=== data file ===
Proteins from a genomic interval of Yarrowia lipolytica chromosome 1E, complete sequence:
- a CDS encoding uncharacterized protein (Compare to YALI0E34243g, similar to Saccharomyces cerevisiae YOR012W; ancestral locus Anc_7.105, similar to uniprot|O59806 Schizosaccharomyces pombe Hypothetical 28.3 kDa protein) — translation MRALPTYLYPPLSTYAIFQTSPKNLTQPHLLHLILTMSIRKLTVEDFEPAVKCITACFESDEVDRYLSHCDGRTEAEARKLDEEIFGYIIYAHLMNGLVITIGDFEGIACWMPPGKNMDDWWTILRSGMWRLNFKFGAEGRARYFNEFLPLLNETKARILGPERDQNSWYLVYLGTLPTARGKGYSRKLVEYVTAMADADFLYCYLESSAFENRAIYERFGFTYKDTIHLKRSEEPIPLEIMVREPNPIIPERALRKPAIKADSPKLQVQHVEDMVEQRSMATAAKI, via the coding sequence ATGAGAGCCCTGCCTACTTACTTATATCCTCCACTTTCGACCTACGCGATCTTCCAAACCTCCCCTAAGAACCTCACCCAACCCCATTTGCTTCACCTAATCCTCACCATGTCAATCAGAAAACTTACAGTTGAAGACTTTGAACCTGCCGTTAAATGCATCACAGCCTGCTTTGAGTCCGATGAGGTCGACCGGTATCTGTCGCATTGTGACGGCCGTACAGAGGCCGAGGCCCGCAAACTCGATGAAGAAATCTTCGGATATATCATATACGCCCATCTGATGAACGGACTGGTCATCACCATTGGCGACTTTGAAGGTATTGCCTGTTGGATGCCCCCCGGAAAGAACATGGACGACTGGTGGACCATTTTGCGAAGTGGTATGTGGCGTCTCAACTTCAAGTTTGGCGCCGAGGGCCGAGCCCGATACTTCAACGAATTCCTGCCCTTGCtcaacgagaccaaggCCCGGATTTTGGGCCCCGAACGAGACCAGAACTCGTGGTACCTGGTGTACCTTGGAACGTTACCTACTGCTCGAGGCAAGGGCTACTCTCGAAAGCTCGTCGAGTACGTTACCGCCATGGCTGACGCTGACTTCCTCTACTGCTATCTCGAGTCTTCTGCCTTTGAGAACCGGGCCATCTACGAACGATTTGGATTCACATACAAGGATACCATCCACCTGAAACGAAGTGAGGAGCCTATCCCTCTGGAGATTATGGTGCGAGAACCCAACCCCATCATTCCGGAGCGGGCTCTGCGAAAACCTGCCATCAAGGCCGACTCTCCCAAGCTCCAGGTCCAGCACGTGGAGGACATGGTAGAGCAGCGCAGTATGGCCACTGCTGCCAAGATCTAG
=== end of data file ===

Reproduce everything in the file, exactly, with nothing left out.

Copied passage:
Proteins from a genomic interval of Yarrowia lipolytica chromosome 1E, complete sequence:
- a CDS encoding uncharacterized protein (Compare to YALI0E34243g, similar to Saccharomyces cerevisiae YOR012W; ancestral locus Anc_7.105, similar to uniprot|O59806 Schizosaccharomyces pombe Hypothetical 28.3 kDa protein) — translation MRALPTYLYPPLSTYAIFQTSPKNLTQPHLLHLILTMSIRKLTVEDFEPAVKCITACFESDEVDRYLSHCDGRTEAEARKLDEEIFGYIIYAHLMNGLVITIGDFEGIACWMPPGKNMDDWWTILRSGMWRLNFKFGAEGRARYFNEFLPLLNETKARILGPERDQNSWYLVYLGTLPTARGKGYSRKLVEYVTAMADADFLYCYLESSAFENRAIYERFGFTYKDTIHLKRSEEPIPLEIMVREPNPIIPERALRKPAIKADSPKLQVQHVEDMVEQRSMATAAKI, via the coding sequence ATGAGAGCCCTGCCTACTTACTTATATCCTCCACTTTCGACCTACGCGATCTTCCAAACCTCCCCTAAGAACCTCACCCAACCCCATTTGCTTCACCTAATCCTCACCATGTCAATCAGAAAACTTACAGTTGAAGACTTTGAACCTGCCGTTAAATGCATCACAGCCTGCTTTGAGTCCGATGAGGTCGACCGGTATCTGTCGCATTGTGACGGCCGTACAGAGGCCGAGGCCCGCAAACTCGATGAAGAAATCTTCGGATATATCATATACGCCCATCTGATGAACGGACTGGTCATCACCATTGGCGACTTTGAAGGTATTGCCTGTTGGATGCCCCCCGGAAAGAACATGGACGACTGGTGGACCATTTTGCGAAGTGGTATGTGGCGTCTCAACTTCAAGTTTGGCGCCGAGGGCCGAGCCCGATACTTCAACGAATTCCTGCCCTTGCtcaacgagaccaaggCCCGGATTTTGGGCCCCGAACGAGACCAGAACTCGTGGTACCTGGTGTACCTTGGAACGTTACCTACTGCTCGAGGCAAGGGCTACTCTCGAAAGCTCGTCGAGTACGTTACCGCCATGGCTGACGCTGACTTCCTCTACTGCTATCTCGAGTCTTCTGCCTTTGAGAACCGGGCCATCTACGAACGATTTGGATTCACATACAAGGATACCATCCACCTGAAACGAAGTGAGGAGCCTATCCCTCTGGAGATTATGGTGCGAGAACCCAACCCCATCATTCCGGAGCGGGCTCTGCGAAAACCTGCCATCAAGGCCGACTCTCCCAAGCTCCAGGTCCAGCACGTGGAGGACATGGTAGAGCAGCGCAGTATGGCCACTGCTGCCAAGATCTAG